) and Roberts et al. (2015Roberts AMI, Tansey C, Smithers RJ, Phillimore AB. Predicting a change in the order of spring phenology in temperate forests. Global Change Biology 2015; 21(7): 2603-2611. 10.1111/gcb.12896
https://doi.org/10.1111/gcb.12896...
), pointed to a seasonal pattern for flowering, especially when there is a transition from colder to higher temperatures. These abiotic factors may also be related to the presence of pollinators, dispersers and predators, which exert a strong direct influence on phenological behavior (Morellato et al., 1989Morellato LPC, Rodrigues RR, Leitão-Filho HF, Joly CA. Estudo comparativo da fenologia de espécies arbóreas de floresta de altitude e floresta mesófila semidecídua na Serra do Japi, Jundiaí, São Paulo. Revista Brasileira de Botânica 1989; 12(1/2): 85-98.).

There was low flower production in Area 1 between September and December of 2015, as the environment was competently flooded in this time interval. There was higher flower production after the end of the flood in this area when compared to the previous cycle (2014), showing high adaptability of this species to this lack of oxygen. This higher flower production may be linked to the urgency of the species to leave more descendants, since the production of ripe fruits after flowering takes around three months, which coincided with the beginning of leaf loss, i.e. with the lowest physiological metabolism of G. klotzschiana individuals.

The production of immature and ripe fruits indicated that the species presents an annual fruiting pattern (Newstrom et al., 1994Newstrom LE, Frankie GW, Baker HGA. A new classification for plant phenology based on flowering patterns in lowland tropical rain forest trees at La selva, Costa Rica. Biotropica 1994; 26(2): 141-159. 10.2307/2388804
https://doi.org/10.2307/2388804...
) in both analyzed areas. There was higher numeric activity and intensity of fruit production in Area 1, which highlights the greater adaptability of this species to alluvial environments. These phenophases also show a seasonal pattern, and there was a positive correlation for longer days and higher temperatures (especially for Area 1); however, there was no relationship with rainfall in the period. This same behavior has already been observed in some tree species located in an Atlantic Forest of Southern Brazil (Marchioretto et al., 2007Marchioretto MA, Mauhs J, Budke JC. Fenologia de espécies arbóreas zoocóricas em uma floresta psamófila no sul do Brasil. Acta Botanica Brasilica 2007; 21(1): 193-201. 10.1590/S0102-33062007000100018
https://doi.org/10.1590/S0102-3306200700...
). High temperatures associated with low rainfall may be fundamental in seed dispersal. Since branquilho is an autochorous species, this climatic condition could favor natural opening of the capsules and consequently more efficient propagule dispersion. Branquilho trees can be an important management tool to support the diversity of frugivores (Bianchini et al., 2015Bianchini E, Emmerick JM, Messetti AVL, Pimenta JA. Phenology of two Ficus species in seasonal semi-deciduous forest in Southern Brazil. Brazilian Journal of Biology 2015; 75(4): 206-214. 10.1590/1519-6984.10614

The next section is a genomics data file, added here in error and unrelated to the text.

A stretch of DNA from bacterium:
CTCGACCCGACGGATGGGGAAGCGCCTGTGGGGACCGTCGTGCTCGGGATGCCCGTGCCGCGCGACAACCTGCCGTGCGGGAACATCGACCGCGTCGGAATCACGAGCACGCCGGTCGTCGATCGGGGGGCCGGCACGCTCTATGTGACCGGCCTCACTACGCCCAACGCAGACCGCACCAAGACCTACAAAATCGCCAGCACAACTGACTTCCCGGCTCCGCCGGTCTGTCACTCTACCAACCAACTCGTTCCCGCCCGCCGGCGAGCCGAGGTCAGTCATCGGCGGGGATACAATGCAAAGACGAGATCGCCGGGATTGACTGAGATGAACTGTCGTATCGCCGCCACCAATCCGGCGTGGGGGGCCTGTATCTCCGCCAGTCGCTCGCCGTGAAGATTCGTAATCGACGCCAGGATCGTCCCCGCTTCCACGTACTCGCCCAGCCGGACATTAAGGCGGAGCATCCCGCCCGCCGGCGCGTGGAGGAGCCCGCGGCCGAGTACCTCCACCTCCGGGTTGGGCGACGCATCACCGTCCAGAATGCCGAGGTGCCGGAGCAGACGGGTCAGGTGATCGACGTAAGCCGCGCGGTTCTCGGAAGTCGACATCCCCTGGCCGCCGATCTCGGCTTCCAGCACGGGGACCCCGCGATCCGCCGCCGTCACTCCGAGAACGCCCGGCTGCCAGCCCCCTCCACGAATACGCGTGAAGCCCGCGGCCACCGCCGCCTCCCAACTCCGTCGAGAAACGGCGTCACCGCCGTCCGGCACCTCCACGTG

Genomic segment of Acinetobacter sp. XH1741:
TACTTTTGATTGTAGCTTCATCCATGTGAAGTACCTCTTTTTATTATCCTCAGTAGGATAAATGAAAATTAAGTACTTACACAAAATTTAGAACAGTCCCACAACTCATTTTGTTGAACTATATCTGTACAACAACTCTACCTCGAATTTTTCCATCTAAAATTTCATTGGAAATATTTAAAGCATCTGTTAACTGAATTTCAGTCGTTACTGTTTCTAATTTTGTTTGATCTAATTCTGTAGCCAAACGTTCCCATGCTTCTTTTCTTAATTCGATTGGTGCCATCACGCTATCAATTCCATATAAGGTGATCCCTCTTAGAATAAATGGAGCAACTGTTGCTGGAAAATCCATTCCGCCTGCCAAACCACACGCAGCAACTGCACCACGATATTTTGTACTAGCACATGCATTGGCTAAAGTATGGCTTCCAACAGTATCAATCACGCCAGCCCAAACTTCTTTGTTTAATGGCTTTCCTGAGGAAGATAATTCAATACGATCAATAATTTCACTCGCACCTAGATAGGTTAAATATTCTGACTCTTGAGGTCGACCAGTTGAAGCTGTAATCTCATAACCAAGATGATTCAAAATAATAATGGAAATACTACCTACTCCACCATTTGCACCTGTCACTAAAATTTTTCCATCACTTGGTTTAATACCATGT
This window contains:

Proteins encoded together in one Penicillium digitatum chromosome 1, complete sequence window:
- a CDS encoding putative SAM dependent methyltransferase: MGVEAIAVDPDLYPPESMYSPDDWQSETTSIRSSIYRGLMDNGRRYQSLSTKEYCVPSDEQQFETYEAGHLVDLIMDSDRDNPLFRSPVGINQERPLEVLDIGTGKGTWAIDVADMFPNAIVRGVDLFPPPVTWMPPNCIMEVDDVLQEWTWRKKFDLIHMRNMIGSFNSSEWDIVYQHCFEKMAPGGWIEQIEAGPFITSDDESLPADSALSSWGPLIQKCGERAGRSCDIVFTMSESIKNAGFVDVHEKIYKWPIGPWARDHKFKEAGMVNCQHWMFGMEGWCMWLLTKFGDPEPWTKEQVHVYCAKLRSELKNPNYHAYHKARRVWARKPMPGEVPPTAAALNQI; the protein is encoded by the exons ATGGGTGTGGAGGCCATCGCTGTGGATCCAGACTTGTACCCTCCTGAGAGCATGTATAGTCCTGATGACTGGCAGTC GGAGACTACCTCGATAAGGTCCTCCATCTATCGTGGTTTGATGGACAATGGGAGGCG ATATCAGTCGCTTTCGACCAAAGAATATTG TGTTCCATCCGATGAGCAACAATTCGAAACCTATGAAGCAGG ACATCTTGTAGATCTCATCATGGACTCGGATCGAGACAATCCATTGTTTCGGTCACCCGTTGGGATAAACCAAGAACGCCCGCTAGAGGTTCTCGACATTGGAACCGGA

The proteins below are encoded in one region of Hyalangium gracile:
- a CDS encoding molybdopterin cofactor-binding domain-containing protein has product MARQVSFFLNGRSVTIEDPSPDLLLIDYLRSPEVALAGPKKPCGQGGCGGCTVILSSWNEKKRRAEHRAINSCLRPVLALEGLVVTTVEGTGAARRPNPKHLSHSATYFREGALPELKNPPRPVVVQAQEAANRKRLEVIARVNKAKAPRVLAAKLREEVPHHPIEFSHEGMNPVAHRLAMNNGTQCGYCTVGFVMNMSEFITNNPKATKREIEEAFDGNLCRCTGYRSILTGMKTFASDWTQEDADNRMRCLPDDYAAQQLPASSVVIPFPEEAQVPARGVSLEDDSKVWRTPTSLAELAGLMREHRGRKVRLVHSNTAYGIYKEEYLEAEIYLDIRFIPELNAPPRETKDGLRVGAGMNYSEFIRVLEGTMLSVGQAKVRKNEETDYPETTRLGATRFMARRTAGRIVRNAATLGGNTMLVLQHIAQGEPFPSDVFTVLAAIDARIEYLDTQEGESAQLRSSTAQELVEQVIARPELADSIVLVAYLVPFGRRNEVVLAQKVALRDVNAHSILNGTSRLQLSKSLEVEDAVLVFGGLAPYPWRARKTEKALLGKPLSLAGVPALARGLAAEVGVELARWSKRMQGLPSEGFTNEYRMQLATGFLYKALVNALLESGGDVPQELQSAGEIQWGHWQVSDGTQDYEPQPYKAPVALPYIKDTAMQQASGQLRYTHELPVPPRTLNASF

https://doi.org/10.1590/1519-6984.10614...
), especially in MOF in which the relative density of this species is usually high (Silva et al., 2012Silva AC, Higuchi H, Van Den Berg E, Nunes MH, Carvalho DA. Florestas inundáveis: ecologia, florística e adaptações das espécies. Lavras: Editora UFLA; 2012.).

Regarding fruit and seed production, the results show an important strategy developed by the species as a way to provide bird fauna with food for a longer period of time, since the trees remained with ripe fruits for up to two months in both areas. Phenological studies which include an evaluation of avifauna resource availability may contribute to understanding the animal-plant relationship and are fundamental for biodiversity conservation (Patricio et al., 2014Patricio RS, Pereira AS, Elias SG, Furlanetto CB, Cascaes MF, Vinholes AR et al. Apifauna (Hymenoptera: Apidae) em área de restinga no Sul de Santa Catarina, Brasil. Revista Tecnologia e Ambiente 2014; 21: 248-269. 10.18616/ta.v20i0.1761
https://doi.org/10.18616/ta.v20i0.1761...
; Pereira et al., 2008Pereira TS, Costa MLMN, Moraes LFD, Luchiari C. Fenologia de espécies arbóreas em Floresta Atlântica da Reserva Biológica de Poço das Antas, Rio de Janeiro, Brasil. Iheringia 2008; 63(2): 329-339.).

5. CONCLUSIONS

All analyzed phenophases showed significant correlation with day length and none correlated with precipitation, showing that the photoperiod was the climatic variable with the greatest influence on the phenological behavior of G. klotzschiana in both study areas.

Leaf loss characterized the species as semi-deciduous. Leaf fall and budding at both sites were synchronized during the two years of evaluation, being more active and intense in Area 1.

Flowering and fruiting were characterized as annual in both study areas. The highest activity in flowering was observed in Area 1, especially for the second cycle when there was a longer flooding period, suggesting that this species is more adaptable to oxygen restriction conditions.

The highest activity of immature and ripe fruits occurred for the area most prone to flooding (Area 1), indicating that G. klotzschiana prefers wet soils to develop and reproduce.

ACKNOWLEDGEMENTS

To the entire Centro de Ciências Agroveterinárias of Universidade do Estado de Santa Catarina (Udesc) forest seed laboratory team that was involved in this project.

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  • 1
    Associate editor: Henrique Machado Dias 0000-0003-2217-7846

Publication Dates

  • Publication in this collection
    01 July 2020
  • Date of issue
    2020

History

  • Received
    04 Sept 2017
  • Accepted
    18 Aug 2019